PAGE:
One of the best metaphors relating to life as a pastor is one I first heard from a state convention staffer. He told a story about a pastor and said that every pastor has a bank account of goodwill and that a wise pastor will conserve what he starts with and add to it as often as possible. Sadly, the story was about a pastor who in one fell swoop completely emptied his account.
The more common metaphor used of a pastor newly arrived on a new church field is that of a honeymoon. Maybe six months or a year and it’s over. Perhaps sooner.
We live in a time when churches no longer give pastors a long honeymoon or a large bank account of goodwill upon which to draw. This is just my conjecture but respect for clergy has dropped considerably since my first church honeymoon/bank account in February of 1982.
When I arrived at my first church on a warm February day in 1982, a few members of the rural South Carolina congregation were present at their parsonage to greet me, my wife, and the moving truck. One of the members took great joy in showing me the small walk-in pantry in the house. It was already stocked with food because the church had a “pounding,” one of those simple, old-fashioned things that communicate love, affection, and appreciation of a church for their pastor and his family. I was impressed. Most impressive was the shelf that was sagging under the weight of about one hundred pounds of sugar. Thus, I was introduced to the caloric challenges of being the pastor of a Southern Baptist church. The pantry was a tangible example of the goodwill that the church had towards their new, young, inexperienced, and for the most part, unknown pastor. It was quite some time before we had to buy sugar and a lot of other things.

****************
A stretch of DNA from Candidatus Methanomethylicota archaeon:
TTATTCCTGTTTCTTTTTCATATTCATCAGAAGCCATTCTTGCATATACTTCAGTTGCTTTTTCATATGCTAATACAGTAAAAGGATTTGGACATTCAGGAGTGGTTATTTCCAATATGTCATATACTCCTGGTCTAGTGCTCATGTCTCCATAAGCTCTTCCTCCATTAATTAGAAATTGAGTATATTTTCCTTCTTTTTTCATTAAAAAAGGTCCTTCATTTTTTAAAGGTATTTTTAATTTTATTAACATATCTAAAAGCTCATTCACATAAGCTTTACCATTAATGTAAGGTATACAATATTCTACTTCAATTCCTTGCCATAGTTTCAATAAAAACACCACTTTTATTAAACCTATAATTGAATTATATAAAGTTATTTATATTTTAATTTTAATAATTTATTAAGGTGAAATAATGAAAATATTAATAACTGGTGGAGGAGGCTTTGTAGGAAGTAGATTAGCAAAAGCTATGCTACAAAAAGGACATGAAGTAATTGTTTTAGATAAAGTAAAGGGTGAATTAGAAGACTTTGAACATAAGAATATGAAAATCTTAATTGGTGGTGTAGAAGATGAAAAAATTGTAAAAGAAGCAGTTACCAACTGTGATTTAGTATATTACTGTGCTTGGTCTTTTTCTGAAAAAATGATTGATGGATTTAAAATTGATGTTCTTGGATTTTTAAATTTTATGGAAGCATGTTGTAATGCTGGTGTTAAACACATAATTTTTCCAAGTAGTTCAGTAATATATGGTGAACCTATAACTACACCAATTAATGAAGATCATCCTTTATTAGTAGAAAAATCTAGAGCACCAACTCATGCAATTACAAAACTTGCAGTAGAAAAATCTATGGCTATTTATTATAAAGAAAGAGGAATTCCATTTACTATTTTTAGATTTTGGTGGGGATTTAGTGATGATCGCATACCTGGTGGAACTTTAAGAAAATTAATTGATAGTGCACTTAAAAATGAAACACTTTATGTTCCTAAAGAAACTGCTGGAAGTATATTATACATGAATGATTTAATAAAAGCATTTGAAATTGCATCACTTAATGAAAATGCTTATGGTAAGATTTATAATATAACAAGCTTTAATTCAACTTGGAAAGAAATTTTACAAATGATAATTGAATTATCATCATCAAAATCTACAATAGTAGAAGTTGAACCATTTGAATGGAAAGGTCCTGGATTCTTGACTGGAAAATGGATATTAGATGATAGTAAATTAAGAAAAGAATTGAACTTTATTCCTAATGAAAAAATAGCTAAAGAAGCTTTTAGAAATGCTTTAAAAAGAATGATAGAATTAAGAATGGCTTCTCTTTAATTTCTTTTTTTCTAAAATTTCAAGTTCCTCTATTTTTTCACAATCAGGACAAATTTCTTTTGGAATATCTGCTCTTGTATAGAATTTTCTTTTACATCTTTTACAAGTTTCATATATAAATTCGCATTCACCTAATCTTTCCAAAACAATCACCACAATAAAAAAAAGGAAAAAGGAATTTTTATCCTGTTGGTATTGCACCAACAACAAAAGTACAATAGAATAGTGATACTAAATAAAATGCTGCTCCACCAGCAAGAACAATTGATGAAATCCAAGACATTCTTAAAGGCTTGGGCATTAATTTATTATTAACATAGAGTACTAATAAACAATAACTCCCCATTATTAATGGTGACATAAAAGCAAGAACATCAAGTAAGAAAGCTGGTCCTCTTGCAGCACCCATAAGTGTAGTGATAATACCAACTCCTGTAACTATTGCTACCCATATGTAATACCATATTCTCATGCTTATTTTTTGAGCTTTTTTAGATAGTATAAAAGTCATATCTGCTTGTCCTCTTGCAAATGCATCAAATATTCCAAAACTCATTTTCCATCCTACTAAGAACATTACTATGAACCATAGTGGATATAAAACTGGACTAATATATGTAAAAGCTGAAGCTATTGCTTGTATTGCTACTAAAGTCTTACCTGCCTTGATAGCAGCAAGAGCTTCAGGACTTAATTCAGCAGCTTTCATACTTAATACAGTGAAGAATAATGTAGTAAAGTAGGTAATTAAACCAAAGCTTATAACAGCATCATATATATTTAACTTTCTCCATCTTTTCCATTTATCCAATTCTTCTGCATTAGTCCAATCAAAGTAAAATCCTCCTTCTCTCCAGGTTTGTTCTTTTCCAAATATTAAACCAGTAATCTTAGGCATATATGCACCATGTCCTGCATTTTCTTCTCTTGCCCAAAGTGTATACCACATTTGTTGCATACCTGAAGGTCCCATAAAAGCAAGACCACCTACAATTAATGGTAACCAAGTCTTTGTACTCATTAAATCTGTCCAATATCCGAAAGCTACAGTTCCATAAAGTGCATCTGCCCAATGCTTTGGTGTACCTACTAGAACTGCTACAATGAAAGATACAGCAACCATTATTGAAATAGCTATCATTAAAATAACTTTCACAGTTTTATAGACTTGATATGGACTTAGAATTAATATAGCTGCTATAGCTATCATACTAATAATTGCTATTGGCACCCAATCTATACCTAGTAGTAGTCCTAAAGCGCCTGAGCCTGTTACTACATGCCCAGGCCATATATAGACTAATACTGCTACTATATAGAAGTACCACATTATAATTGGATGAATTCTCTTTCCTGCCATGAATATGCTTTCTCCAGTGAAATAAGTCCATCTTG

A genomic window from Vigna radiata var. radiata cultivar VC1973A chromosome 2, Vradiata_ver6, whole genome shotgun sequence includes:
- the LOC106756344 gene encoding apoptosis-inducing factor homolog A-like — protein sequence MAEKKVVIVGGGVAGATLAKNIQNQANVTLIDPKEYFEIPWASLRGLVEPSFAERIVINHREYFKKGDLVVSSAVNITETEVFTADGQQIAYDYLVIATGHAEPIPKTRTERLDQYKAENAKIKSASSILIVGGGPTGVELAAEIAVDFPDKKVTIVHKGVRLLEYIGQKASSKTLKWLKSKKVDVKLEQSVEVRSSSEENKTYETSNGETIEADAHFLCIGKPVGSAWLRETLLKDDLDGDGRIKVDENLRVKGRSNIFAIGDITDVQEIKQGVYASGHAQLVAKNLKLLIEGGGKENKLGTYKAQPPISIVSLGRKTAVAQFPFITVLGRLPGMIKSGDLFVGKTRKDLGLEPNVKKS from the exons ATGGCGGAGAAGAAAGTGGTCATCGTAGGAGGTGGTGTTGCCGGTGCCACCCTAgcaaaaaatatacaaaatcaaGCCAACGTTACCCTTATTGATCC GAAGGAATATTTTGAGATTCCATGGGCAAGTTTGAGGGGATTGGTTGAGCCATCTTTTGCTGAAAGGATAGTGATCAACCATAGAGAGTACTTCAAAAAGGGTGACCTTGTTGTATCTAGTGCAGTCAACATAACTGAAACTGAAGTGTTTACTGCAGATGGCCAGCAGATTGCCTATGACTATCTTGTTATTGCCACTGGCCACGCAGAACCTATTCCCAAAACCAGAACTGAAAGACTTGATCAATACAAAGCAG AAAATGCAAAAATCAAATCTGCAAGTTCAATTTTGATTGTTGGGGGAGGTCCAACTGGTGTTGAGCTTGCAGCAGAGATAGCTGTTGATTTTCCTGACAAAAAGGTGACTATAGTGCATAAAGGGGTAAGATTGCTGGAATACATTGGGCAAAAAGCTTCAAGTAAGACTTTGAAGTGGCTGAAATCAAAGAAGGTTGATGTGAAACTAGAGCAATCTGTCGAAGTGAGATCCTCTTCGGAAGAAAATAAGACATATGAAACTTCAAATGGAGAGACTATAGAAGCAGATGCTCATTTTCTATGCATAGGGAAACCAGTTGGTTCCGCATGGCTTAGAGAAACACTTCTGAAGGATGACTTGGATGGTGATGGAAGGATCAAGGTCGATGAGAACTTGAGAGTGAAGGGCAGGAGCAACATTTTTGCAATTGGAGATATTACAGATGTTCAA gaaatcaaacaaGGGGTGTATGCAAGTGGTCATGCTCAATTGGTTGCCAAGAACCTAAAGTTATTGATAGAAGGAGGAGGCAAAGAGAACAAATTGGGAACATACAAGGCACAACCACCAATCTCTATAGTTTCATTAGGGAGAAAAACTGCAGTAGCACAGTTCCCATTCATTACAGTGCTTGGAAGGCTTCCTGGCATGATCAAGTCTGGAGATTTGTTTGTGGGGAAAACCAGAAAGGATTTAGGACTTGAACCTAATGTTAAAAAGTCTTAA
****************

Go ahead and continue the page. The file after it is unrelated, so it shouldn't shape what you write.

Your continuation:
Along with the surfeit of sugar, I was given a considerable bank account of goodwill. Over the period of about four years I made some withdrawals by doing a few really dumb things. Some of these were because I was inexperienced. Some were because I was stubborn. Some were because I was dumb as a stump about some pastoral things.
But I made small deposits of goodwill by being faithful to love serve the Lord and the church. I ended my tenure at that church and cashed my goodwill account in for an annuity with many of the folks there that is still paying in the form of love and friendship.
Has the day passed when a new pastor arrives and there is already stored up for him a bank account of goodwill with the congregation, an intangible sum of credits that he has not earned but that he has to spend in the months and years ahead as he serves the church, builds relationships with leaders and members, and has successes and failures in doing so? I hope not.
Seems like there been a subtle, sometimes not so subtle, shift in the attitude of a congregation towards a new pastor in that the expectations are higher from the get-go and the tolerance for mistakes and stumbles is much lower than in the past. I surmise that better pay is part of the reason and a general erosion of respect for the pastor is another.
I’m occasionally in a position where laypeople talk to me about their church and pastor. Absent disqualifying sins, abject laziness, or serious irresponsibility, I advise patience. Let the pastor have some goodwill. If he draws it down a bit, that’s what it’s there for. Give him a chance to restore the balances. Help him. Work with him. Pray for him.
And I’m curious. Do churches still try and put their pastor on the road to adult onset diabetes by giving him a pantry full of sugar?